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SquashFS, UDF, Fallocate and NFS

Used as a file system in a number of Linux distributions for live and installation media, SquashFS in 2.6.38 supports the compression of file system images with the XZ compression format spun out of LZMA (1, 2). Because it is known for very great compression density, some live media will probably be able to offer a few more programs than before. Fedora developers want to use it in version 15, expected in May, and say that a live DVD with games is around 8 per cent smaller when compressed with XZ. For some distributions that already had the predecessor of the newly integrated patches, the new compression method is old hat, although Torvalds did not want to include them in 2.6.34.

Used with optical media (such as DVDs), the UDF file system does without the Big Kernel Lock (BKL) starting in 2.6.38. The developers have therefore removed BKL from the last widely used kernel component that still required BKL, following the BKL removal campaign in 2.6.37. There is also a rough roadmap to rid the world of the remaining users of BKL.

The Fallocate system call can be used by programs to provide the file system with information about unused areas in the middle of files (1, 2; LWN: "Punching holes in files"). For now only supported by OCFS2 and XFS, the mechanism reportedly allows, say, virtualisation programs to release no longer used memory areas on hard drive images available as sparse files; to do so, however, the guest system somehow has to let the host know which memory areas are no longer used.

The VFS now provides improved support for automount as explained in a patch review (see 1, 2, 3). In his main git pull request, NFSd4 maintainer J. Bruce Fields emphasises a number of the improvements to the NFS4 daemon required for server-side support of NFS 4.1; in doing so, he refers to a page in the NFS wiki that provides an overview of the remaining changes needed for 4.1 support.

Minor gems

Many further minor, but by no means insignificant, changes can be found in the list below, which contains the commit headers referring to the respective change. Like many of the references in the text above, the links point to the relevant commit in the web front end of the Git branch for the "official" kernel sources maintained by Linus Torvalds at The commit comments available at these links and the patches themselves provide extensive further information on the respective changes.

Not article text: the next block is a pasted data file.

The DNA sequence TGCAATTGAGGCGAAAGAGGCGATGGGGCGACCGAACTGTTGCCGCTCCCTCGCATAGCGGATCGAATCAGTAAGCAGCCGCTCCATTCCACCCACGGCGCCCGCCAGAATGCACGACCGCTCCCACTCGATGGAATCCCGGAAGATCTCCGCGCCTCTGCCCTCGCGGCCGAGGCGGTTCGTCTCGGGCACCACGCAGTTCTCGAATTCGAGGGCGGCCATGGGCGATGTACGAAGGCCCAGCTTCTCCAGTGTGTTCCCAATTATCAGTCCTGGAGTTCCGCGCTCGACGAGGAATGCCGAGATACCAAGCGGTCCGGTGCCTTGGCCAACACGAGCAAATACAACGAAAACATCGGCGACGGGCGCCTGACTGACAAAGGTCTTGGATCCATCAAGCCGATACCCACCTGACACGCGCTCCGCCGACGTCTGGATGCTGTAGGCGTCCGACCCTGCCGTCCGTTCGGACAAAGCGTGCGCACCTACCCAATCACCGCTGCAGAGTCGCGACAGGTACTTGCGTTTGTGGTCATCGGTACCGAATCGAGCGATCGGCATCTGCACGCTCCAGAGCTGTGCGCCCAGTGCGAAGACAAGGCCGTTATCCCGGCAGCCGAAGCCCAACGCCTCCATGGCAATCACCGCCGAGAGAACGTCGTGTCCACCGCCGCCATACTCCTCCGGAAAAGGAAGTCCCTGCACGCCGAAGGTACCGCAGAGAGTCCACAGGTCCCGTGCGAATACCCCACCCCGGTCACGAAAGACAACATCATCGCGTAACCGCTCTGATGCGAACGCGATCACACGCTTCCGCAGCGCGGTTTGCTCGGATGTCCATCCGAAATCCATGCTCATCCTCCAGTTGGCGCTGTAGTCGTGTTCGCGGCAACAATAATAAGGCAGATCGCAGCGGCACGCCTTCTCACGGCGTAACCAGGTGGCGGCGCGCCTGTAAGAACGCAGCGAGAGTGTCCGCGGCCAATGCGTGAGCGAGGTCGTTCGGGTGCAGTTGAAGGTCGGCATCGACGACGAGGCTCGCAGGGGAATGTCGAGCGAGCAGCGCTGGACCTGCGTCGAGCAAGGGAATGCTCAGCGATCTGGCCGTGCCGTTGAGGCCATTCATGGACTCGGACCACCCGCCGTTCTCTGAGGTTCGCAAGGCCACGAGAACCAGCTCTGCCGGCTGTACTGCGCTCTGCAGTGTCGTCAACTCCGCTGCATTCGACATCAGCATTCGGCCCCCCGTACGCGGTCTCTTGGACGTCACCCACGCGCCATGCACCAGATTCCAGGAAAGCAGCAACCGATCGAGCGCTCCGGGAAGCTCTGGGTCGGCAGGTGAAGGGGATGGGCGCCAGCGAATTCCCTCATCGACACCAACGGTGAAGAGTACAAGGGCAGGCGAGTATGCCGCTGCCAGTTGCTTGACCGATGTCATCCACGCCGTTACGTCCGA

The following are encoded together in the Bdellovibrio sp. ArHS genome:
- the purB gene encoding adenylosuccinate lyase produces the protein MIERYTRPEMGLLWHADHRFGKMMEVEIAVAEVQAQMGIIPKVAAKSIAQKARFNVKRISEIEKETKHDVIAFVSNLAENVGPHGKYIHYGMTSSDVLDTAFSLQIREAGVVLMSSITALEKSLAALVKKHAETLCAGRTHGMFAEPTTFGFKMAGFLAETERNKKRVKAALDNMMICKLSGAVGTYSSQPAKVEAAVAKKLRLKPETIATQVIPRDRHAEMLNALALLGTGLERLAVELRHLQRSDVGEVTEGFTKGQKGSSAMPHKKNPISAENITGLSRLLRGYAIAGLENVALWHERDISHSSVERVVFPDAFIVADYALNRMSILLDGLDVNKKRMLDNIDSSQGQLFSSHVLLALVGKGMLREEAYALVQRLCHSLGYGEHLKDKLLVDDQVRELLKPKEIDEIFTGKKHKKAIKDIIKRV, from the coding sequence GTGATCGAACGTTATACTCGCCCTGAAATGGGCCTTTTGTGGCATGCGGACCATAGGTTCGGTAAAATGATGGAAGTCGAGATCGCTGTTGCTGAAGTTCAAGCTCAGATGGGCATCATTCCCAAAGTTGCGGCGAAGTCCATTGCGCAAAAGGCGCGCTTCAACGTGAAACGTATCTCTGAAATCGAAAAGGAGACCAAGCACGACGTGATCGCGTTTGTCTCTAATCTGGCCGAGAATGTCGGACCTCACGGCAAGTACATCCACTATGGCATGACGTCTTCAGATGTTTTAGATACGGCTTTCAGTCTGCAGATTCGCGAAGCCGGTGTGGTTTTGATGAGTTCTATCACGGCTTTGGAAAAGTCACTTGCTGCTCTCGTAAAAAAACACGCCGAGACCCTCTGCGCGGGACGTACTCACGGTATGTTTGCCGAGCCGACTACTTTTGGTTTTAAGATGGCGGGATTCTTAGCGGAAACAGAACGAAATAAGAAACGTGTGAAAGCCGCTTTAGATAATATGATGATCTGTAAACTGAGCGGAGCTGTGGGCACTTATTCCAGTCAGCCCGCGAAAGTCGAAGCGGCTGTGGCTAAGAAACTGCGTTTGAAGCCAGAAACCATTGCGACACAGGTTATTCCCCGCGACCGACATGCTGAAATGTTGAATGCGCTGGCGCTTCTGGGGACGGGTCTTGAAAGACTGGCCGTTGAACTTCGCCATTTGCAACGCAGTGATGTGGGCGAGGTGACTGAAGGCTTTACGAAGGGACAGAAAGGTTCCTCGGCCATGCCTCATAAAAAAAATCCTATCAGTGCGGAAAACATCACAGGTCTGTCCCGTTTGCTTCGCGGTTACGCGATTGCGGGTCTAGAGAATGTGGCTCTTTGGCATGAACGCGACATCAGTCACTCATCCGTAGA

Every link is preceded by various letters and numbers in square brackets. The letter "C" identifies patches that modify Kconfig files, which contain the help texts and configuration options displayed by "make menuconfig", "make xconfig" and similar tools during kernel configuration. "D" is used for patches that modify the documentation available under Documentation/ in the kernel branch. "N" identifies changes which create a new file. The numbers provide a rough idea of the patch size. For example, "1" is used for changes between 10 and 20 KBytes including comment, "2" for patches between 20 and 30 KBytes; changes without a number are less than 10 KBytes, while patches marked "9" are 90 KBytes or more.

For other articles on 2.6.38 and links to the rest of the "Coming in 2.6.38" series, see The H's Kernel Log - 2.6.38 Tracking page. New editions of Kernel Logs are also mentioned on and Twitter via "@kernellog2". The Kernel Log author also posts updates about various topics on and Twitter via "@kernellogauthor".

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